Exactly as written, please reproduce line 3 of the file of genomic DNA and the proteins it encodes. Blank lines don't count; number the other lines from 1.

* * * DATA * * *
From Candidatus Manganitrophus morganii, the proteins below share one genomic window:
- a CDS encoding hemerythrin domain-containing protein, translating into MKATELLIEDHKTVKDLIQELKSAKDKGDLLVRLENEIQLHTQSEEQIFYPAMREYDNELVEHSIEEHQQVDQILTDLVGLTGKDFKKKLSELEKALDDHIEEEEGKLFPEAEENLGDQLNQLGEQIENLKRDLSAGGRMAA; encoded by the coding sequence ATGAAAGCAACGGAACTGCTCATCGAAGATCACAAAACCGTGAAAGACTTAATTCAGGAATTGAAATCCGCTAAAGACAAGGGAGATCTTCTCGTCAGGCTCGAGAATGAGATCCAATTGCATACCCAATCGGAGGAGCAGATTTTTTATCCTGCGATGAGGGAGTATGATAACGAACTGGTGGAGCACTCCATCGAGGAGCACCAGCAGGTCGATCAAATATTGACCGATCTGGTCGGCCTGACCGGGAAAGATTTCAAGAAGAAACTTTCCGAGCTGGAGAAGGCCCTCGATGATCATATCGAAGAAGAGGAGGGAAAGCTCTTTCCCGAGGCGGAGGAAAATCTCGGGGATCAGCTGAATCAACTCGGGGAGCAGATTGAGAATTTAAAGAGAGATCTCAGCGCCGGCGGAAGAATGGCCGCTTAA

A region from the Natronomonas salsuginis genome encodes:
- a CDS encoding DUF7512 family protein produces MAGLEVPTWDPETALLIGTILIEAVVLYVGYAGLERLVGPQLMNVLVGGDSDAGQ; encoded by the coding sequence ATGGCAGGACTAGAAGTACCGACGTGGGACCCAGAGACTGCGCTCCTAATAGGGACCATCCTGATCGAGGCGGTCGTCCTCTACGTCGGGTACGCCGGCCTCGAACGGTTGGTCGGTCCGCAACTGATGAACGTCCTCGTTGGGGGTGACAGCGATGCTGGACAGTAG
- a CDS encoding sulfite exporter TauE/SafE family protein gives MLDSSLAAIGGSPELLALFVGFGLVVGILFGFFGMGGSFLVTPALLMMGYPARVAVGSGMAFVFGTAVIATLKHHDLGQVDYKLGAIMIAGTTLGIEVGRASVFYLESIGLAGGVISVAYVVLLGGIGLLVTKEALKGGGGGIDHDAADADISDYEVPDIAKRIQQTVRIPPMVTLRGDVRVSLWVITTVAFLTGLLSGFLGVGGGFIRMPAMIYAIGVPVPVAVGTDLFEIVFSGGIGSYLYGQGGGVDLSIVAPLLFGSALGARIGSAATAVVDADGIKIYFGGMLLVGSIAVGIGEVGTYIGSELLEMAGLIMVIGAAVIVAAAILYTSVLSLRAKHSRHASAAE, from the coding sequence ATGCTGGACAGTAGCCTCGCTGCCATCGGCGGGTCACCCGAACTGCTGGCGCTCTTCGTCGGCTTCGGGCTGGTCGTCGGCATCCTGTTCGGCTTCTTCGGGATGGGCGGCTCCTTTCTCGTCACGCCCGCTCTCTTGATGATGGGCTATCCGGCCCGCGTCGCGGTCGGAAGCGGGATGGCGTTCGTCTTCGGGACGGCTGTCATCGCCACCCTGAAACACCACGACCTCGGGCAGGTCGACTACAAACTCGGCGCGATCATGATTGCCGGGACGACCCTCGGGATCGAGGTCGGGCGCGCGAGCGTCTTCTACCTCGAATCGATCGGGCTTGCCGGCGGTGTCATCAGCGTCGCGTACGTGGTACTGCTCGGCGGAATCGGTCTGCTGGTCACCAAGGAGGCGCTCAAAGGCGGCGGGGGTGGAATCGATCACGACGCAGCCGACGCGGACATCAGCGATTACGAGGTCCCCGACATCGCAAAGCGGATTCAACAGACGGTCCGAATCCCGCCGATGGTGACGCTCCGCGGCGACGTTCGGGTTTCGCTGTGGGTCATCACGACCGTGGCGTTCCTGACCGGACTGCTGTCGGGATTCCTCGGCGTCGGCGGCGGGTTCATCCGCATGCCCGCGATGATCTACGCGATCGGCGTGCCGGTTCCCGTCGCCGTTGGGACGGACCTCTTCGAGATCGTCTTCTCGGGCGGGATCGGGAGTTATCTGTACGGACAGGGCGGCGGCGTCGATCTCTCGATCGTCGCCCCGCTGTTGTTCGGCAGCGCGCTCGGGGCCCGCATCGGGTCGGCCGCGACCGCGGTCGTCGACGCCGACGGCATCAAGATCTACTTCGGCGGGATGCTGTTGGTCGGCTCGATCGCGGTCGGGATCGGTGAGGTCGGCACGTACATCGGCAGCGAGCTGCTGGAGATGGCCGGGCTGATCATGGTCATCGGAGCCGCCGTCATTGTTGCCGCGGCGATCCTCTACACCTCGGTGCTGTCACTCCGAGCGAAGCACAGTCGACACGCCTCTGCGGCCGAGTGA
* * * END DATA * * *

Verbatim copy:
A region from the Natronomonas salsuginis genome encodes: